• Cliff Grassmick / Staff Photographer

    Colorado's N.J Falo looks to the sky before the game with Arizona State. For more photos, go to

  • Cliff Grassmick / Staff Photographer

    Colorado's N.J. Falo, bottom left, holds on to Arizona State's Manny Wilkins, right, during their game. For more photos, go to



Sitting on an airplane, on a flight he didn’t want to take, NJ Falo got a wake-up call.

Loaded with talent – and an impressive head of long, black hair flowing out the back of his helmet – Falo had given glimpses of his potential with the Colorado football team in 2015 and 2016.

The 2017 season was going to be Falo’s best shot to shine, but he never made it to the stage. Before the season even began, football was gone.

A positive drug test late in the summer was the final strike against Falo, and in July, CU dismissed the talented outside linebacker from the program.

Falo flew home to Sacramento, where he has spent the past five months.

“It didn’t really hit me until I got on the plane coming back to California,” Falo said. “I realized my first (two) years at Colorado, I pretty much didn’t take full advantage of my opportunity here, and I saw where I was having too much fun. I was young and my mindset wasn’t where it needed to be.”

Boosted by his family, his love of football and his determination to be a better man, a more mature Falo is ready to come back to CU.

CU won’t confirm that Falo will return, but Falo said he is signing up for classes and plans to be in Boulder next month.

“Originally it was supposed to be a whole year suspension, but after talking with (head coach Mike MacIntyre) before I left, he cut it down to six months, because I know he believes in me and puts a lot of trust in me,” Falo said. “I didn’t want to let him down. I needed to stay focused and come back and prove to him I can be the guy he needs me to be and contribute to the team and bring Colorado back to where we belong.”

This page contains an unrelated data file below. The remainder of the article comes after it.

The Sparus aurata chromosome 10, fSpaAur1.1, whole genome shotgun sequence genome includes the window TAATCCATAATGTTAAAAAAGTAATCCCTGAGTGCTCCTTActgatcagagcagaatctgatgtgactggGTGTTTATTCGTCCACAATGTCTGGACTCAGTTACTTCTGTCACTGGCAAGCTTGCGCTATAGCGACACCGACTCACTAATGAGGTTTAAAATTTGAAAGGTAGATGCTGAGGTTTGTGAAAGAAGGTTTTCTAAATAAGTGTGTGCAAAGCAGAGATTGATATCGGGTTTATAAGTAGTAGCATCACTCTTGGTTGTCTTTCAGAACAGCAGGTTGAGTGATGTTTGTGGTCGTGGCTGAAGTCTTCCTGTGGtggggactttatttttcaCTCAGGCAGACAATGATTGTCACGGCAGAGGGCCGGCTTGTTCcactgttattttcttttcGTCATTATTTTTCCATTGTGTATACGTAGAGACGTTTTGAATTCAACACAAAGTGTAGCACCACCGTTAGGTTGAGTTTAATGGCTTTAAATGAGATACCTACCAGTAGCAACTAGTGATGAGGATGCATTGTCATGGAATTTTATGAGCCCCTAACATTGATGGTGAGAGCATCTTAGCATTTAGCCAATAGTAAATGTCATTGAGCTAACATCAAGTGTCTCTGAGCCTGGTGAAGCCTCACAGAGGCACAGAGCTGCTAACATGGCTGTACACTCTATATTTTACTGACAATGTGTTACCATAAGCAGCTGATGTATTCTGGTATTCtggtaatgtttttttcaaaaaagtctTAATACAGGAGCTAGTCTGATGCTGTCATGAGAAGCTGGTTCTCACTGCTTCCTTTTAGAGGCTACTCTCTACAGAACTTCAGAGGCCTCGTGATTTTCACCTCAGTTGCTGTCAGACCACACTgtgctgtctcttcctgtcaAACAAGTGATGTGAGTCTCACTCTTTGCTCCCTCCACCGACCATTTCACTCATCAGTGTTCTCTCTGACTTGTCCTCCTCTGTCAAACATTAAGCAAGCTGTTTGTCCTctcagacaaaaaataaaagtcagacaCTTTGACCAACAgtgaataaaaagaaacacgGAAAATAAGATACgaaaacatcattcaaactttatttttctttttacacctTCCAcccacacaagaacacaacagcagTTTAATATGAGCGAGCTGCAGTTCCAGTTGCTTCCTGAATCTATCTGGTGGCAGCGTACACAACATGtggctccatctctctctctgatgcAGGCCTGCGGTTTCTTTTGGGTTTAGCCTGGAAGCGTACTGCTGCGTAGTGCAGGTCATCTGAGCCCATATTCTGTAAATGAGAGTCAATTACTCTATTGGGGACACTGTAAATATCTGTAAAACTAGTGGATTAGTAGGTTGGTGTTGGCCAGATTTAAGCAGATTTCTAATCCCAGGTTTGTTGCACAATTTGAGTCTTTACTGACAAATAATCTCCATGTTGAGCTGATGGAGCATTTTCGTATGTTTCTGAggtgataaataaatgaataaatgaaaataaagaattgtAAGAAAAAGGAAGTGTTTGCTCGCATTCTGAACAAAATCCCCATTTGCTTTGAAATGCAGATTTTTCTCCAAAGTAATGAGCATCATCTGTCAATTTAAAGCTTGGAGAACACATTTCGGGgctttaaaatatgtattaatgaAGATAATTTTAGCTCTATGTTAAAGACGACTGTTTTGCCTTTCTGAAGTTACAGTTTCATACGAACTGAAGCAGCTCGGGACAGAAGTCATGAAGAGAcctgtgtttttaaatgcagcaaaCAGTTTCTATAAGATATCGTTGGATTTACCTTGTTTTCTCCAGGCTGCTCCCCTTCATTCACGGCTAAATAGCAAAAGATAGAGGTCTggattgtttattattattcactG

Falo, from Inderkum High School in Sacramento, was the second member of his family to play for MacIntyre. Older brother Nate played at San Jose State from 2011-15, the first two years while MacIntyre was still the head coach of the Spartans.

“I feel that’s the reason (MacIntyre) kept me, because for him to know my family’s background, it means a lot,” Falo said. “He’s the type of guy you want to have around. I really love coach Mac and I’m thankful for him.”

If Falo does return, it will be less about MacIntyre’s faith in him than about the change he’s made in himself.

Falo’s talent was evident from the moment he arrived at CU more than two years ago, playing eight games as a true freshman in 2015 and 11 in 2016.

Off the field trouble derailed him, however.

In April of 2016, Falo and running back Donald Gordon – who is no longer with the team – were suspended after they were both arrested and accused of stealing items from a dorm room. Both players took plea deals that summer, and Falo was suspended for the first three games of the 2016 season.

Then came the failed drug test this past year.

“I did make mistakes in life, but no matter what, if I get knocked back down, it’s up to me whether I get back up,” he said. “I’ve been staying focused on getting back. To me, it isn’t about what people think about me; it’s about myself and how I come back from it.”

Falo has had a job throughout the past five months, while also working out and staying in shape – he’s at 6-foot-3, 235 pounds, he said – and taking a lot of time for self reflection and self improvement.

“I didn’t want to fall off with the love I have for football, my mindset where I am at in life and my goals in life,” he said. “It was mainly staying focused, for me to find my worth in life, to find out why I play football, the reason I do what I do, and I found myself to even have a stronger relationship with God.

“Just time to sit back and re-evaluate my life within the past three years. I’m really (upset) about it, but I’m just glad I get a chance to go back.”

Falo realizes that a return to CU isn’t a second chance; it’s likely a last chance, and he’s determined not to blow it.

“I was given pretty much two second chances (at CU),” he said. “That’s how blessed I am with what coach Mac sees in me. I’m for sure not going to let him down. I gave him my word that when I come back, I’ll do everything I can to bring this team back.

“I have two more years left. I’m ready to come back and do what I need to do. I want to lead the Pac-12 in sacks. That’s my main goal. I know I have it in me. I know it’s a big goal for me and it’s going to take a lot of hard work, but I’ve been doing it since I came back. I’m really excited.”

Contact staff writer Brian Howell at or